Indeed, you can look at Ernest’s ambitions with “Nashville, Tennessee” as his way of spending some of the music-biz capital he accrued over the last few years. “That’s what I did with ‘A Star Is Born,’” says Nelson, who views the songs he wrote for the 2018 Bradley Cooper/Lady Gaga blockbuster as “a vehicle to further fuel my creativity.”

“I want this album to live beyond just being a hot, sizzling record right now,” Ernest says. “That’s secondary to the importance of it being one of those albums we’re talking about down the road.”

He might end up getting it both ways: Last month, Ernest had a plum main-stage performance spot at Indio’s Stagecoach festival, where he also put in cameos with Wallen and with Nelson and Nelson’s 90-year-old legend of a dad, Willie. And he’s up for two prizes at this week’s Academy of Country Music Awards, new male artist of the year and artist-songwriter of the year.

Before he turned seriously to music, Ernest (whose last name is Smith) grew up playing baseball. He’s known Betts, a fellow Nashville native, since he was 8 and competed both alongside and against him until the two graduated high school. “Mookie struck out one time his senior year, and it was off me,” he says today with a grin.

As a kid, his “holy trinity” of musicians were Eminem, John Mayer and George Strait; after dropping out of college, he made a short-lived go at being a rapper but eventually refocused on country songwriting. Hunt’s 2014 debut “Montevallo” — on which the former college football player struck an elegant blend of country, hip-hop and R&B — was a crucial inspiration. “It had everybody scrambling,” Ernest says. His first big moment as an artist came in 2021 with his song “Flower Shops,” a duet with Wallen that cracked the top 20 of Billboard’s country chart and led to a profile-boosting gig as Wallen’s opening act on the road.

For the new album, which opens with a funny (and true) two-hander with Jelly Roll called “I Went to College / I Went to Jail,” Ernest and his producer, Joey Moi, instituted what they called “the Opry filter.” That meant that every arrangement had to be playable by the live band at Nashville’s Grand Ole Opry — no samples or programmed beats allowed.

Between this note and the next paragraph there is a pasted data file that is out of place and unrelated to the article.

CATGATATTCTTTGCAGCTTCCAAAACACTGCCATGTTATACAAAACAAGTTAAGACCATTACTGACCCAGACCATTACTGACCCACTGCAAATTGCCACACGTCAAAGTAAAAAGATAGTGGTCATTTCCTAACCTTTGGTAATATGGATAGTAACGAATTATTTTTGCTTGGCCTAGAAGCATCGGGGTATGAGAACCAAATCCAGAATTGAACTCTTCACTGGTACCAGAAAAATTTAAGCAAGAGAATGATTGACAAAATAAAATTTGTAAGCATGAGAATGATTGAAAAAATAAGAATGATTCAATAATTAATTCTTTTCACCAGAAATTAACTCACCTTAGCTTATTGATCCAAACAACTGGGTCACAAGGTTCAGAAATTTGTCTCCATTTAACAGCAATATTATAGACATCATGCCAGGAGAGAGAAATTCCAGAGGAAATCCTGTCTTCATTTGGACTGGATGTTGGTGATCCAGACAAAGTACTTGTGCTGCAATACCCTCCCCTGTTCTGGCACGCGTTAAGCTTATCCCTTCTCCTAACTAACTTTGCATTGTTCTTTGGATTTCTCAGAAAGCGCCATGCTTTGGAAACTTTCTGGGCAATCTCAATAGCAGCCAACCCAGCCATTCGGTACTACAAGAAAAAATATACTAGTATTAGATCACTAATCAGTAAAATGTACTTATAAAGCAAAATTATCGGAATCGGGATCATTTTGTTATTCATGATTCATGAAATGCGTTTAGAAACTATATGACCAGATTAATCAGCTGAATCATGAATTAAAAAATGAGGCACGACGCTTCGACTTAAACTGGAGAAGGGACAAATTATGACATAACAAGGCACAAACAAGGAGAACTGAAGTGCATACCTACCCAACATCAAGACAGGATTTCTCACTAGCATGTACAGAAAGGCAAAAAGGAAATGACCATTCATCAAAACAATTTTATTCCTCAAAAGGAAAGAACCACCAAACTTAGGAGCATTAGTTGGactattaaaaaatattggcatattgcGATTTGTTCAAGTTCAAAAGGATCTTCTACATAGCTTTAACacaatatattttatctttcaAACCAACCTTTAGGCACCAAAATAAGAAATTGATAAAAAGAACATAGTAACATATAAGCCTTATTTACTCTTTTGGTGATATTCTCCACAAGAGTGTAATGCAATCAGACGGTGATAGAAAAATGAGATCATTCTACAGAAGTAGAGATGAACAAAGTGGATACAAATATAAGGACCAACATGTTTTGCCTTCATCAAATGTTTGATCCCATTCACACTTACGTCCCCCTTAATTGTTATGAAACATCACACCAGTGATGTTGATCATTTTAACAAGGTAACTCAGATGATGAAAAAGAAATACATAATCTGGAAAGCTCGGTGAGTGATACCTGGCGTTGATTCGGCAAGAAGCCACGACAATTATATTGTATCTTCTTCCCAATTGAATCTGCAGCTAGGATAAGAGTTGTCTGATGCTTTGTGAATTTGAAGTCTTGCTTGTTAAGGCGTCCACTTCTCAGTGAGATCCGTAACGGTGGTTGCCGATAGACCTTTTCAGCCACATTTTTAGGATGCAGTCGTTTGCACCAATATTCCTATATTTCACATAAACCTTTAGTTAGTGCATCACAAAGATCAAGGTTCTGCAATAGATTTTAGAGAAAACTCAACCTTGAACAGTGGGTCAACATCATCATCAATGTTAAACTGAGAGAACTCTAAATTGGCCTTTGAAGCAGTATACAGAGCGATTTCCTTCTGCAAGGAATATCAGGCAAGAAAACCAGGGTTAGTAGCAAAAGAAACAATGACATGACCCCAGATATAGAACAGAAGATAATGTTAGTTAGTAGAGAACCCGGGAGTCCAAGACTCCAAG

“We did everything as authentically as possible,” says Moi, who also produces Wallen’s and Hardy’s records. “All the Nashville players — these guys who’ve been around for two, three, four decades — they’re all obsessed with Ernest. They’re like, ‘Oh, my God — finally.’”

Yet Ernest hardly maintains a gatekeeper’s mindset regarding country music. “I think the genre is wide open right now in the best way ever,” he says as he orders another drink — a Bee’s Knees, to be exact — from a server.

Asked what he thinks about the handful of pop stars — among them Malone, Beyoncé and Lana Del Rey — making country moves lately, he says, “It just means there’s more eyes on country music. I think Beyoncé is gonna do for the genre what Taylor Swift did for the NFL. I’m honored to get to have an album drop and be living in the same world as the queen.”

Does he have a favorite track from Beyoncé’s “Cowboy Carter”? “Spaghettii,” he replies. “I love that she’s talking her s—. You can tell she did her homework, and I appreciate that.” Ernest says he’s heard Del Rey’s “Lasso,” the title track from an album she’s said is coming later this year, and that it’s good; he also says he’s written “a bunch of songs” with Malone beyond “I Had Some Help.”

He’s just as enthused about Zach Bryan, the raw, rootsy singer-songwriter from Oklahoma who’s irritated some in the Nashville record industry by building an enormous audience without relying on the help of country radio. “I f— with how much he doesn’t give a f—,” Ernest says. “Things can be so pretty and so careful. What he does is refreshing. People say his records sound like he recorded in a bedroom or a basement. But guess what? Most people are listening to it in a bedroom or a basement.”

As Ernest prepares to spend the summer on tour with Brooks & Dunn, does he ever think back to his early days as a rapper? “Oh yeah — that all pulses through my DNA as a creator,” he says. His favorite part of rapping was freestyling, he adds; he’s got videos on his phone of him and Jelly Roll going back and forth on a tour bus for an hour at a time.

“Now when I pick up a guitar, it feels like the world’s moving slow,” he says. “The thoughts are coming way faster than I have the time to say them.”